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U of A SOCI 2013 - Exam 1 Key Terms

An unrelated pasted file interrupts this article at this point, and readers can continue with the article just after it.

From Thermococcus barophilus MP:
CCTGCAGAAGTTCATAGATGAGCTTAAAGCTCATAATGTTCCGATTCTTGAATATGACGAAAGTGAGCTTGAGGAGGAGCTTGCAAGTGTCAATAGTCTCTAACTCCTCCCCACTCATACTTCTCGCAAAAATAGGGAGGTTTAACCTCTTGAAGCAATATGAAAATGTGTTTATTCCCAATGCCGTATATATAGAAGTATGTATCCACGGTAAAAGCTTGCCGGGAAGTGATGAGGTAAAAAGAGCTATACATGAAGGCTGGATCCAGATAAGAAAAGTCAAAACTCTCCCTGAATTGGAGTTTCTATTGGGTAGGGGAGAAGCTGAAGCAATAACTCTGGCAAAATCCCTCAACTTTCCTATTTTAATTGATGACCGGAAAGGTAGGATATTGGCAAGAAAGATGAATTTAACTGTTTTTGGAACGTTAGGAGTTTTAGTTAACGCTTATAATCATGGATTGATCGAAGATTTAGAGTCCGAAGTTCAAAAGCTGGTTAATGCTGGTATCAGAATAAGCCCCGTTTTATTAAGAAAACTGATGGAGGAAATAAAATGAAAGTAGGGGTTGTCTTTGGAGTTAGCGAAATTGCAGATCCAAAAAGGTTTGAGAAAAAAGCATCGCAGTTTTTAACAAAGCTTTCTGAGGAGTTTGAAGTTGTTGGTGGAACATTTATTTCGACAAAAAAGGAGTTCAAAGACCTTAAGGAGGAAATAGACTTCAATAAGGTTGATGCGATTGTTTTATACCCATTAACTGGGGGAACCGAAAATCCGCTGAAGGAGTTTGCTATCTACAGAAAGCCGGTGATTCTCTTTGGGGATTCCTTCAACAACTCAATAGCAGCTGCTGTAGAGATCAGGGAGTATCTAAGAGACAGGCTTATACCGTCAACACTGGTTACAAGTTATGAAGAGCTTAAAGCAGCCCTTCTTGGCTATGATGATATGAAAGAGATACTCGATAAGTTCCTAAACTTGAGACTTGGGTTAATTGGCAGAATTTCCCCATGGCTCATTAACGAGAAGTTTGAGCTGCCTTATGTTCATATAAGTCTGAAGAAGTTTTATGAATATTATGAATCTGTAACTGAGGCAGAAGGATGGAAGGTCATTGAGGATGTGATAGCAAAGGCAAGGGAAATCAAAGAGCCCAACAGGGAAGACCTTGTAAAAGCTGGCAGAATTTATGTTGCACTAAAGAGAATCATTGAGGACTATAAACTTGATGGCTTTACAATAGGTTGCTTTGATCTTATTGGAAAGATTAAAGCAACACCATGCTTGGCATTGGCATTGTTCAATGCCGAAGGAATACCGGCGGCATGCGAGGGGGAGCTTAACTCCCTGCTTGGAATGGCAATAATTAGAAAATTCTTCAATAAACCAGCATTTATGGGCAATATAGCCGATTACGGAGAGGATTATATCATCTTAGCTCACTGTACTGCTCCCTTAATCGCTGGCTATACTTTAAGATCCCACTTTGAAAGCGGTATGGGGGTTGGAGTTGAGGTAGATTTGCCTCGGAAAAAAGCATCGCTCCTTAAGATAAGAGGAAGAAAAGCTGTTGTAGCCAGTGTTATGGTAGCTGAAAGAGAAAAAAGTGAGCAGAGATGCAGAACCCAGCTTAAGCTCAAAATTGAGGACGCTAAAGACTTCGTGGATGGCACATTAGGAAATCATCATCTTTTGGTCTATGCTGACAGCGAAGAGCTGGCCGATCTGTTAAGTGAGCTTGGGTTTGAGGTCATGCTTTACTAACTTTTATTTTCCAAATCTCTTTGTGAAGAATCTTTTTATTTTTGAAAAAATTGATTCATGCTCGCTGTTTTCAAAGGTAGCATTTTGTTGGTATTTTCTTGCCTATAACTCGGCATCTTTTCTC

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Chapter 1:Conflict theory- - Emphasizes the role of coercion and power, a person’s or group’s ability to exercise influence and control over others, in producing social order- Emphasizes strife and friction- Derived from Karl Marx- Pictures society as fragmented into groups that compete for social and economic resources- Social order is maintained by domination, with power in the hands of those with the greatest political, economic, and social resources- MacrosociologyDebunking- - Peter Berger- Refers to looking behind the facades of everyday life- Question the actions and ideas that are usually taken for granted- Sociologists look at the behind-the-scenes patterns and processes that shape the behavior they observe in the social world- Ex: schooling- most people think that education is primarily a wayto learn and get ahead; sociologists conclude that more than just learning takes place; cliques, expectations of society, race and class conflictsDiversity- - Broad concept that includes studying group differences in society’s opportunities, the shaping of social institutions by different social factors, the formation of group and individual identity, and the process of social change- Includes the study of cultural orientations- Global, not just localEmpirical-- Sociological conclusions are based on careful and systematic observations- Observations must be gathered and recorded vigorously- Reexamine assumptions and conclusions constantlyEnlightenment-- Huge influence on the development of modern sociology- Age of Reason- Characterized by faith in the ability of human reason to solve societies problemsFeminist theory-- Developed to understand the status of women in society and with the purpose of using that knowledge to better women’s livesFunctionalism-- Interprets each part of society in terms of how it contributes to the stability of the whole- Conceptualizes society as more than the sum of parts- Ex: the family as an institution serves roles- reproduction, support, enrichment of individual experiences- MacrosociologyIssues-- Affect large numbers of people and have their origins in the institutional arrangements and history of society- Ex: Organic metaphor-- View of society as an organism- A system of interrelated functions and parts that work together to create the whole- Constantly evolving society, like an organismPositivism-- Auguste Comte- System of thought in which scientific observation and description is considered the highest form of knowledge as opposed to religious dogma or poetic inspiration - The modern scientific method grew out of thisSocial change- - The alteration of society over time- Society is not fixed- Humans are not seen as passive recipients of social expectations- Society is stable but constantly changingSocial Darwinism-- Application of Darwinian thought to society- Survival of the fittest is the driving force of social evolution as well- Evolving society from simple to complex in a process of adaptation to the environment- Laissez-faire approach because they thought society would follow its natural evolutionary course toward perfection- Conservative mode of thought Social facts-- Emile Durkheim- Used to indicate those social patters that are external to individuals- Ex: customs and social values - Not explained by biology or psychology, but are the proper subjectof sociologySocial institution-- Established and organized systems of social behavior with a particular and recognized purpose- Ex: family, religion, marriage, government, and the economy- Confront individuals at birth and transcend individual experience, but still influence individual behaviorSocial interaction-- Behavior between two or more people that is given meaning- People react and change depending on the actions and reactions of othersSocial structure-- The organized pattern of social relationships and social institutions that together constitute society- Refers to the fact that social forces not always visible to the humaneye guide and shape human behavior- Choices are largely conditioned by ones location in societySociological imagination-- C. Wright Mills- The ability to see the societal patterns that influence the individual as well as groups of individuals- The task of sociology was to understand the relationship between individuals and the society in which they live- Ex: personal grooming; seeing yourself in the mirror as you think society will see youSociology-- The study of human behavior in society- All human behavior occurs in a social context- Scientific way of thinking about society and its influence on human groupsSymbolic interaction theory-- Consider immediate social interaction to be the place where society exists- Because of the human capacity for reflection, people give meaning to their behavior and this is how they interpret the different behaviors, events, or things that are significant for sociological study- Relies on the symbolic meaning that people develop and rely on inthe process of social interaction- Emphasizes face-to-face interaction - Microsociology Troubles-- Privately felt problems that spring from events or feelings in a persons life- Ex: unemploymentVerstehen-- German word- Refers to understanding social behavior from the point of view of those engaged in it - In order to understand social behavior one had to understand the meaning that a behavior had for people- Ex: social action, putting a bumper sticker on your car that states pride in US military troopsChapter 2:Beliefs-- Shared ideas held collectively by people within a given culture about what is true- Part of what binds people together- The basis for many norms and values of a given culture- Ex: in US- Christianity and democracy- Guides people through their livesCounterculture-- Subcultures created as a reaction against the values of the dominant culture- Reject the dominant cultural values, often for political or moral reasons; develop practices that defy the norms and values of the dominant group- Nonconformity- Ex: youth culturesCultural capital-- Refers to the cultural resources that are deemed worthy and that give advantages to groups possessing such capital - Pierre Bourdieu- Those that possess cultural capital use it to improve their social and economic position in society- Ex: relationship between cultural capital and grades in school- more capital means able to do better and be more competitive in admissions and labor fieldCultural diffusion-- The transmission of cultural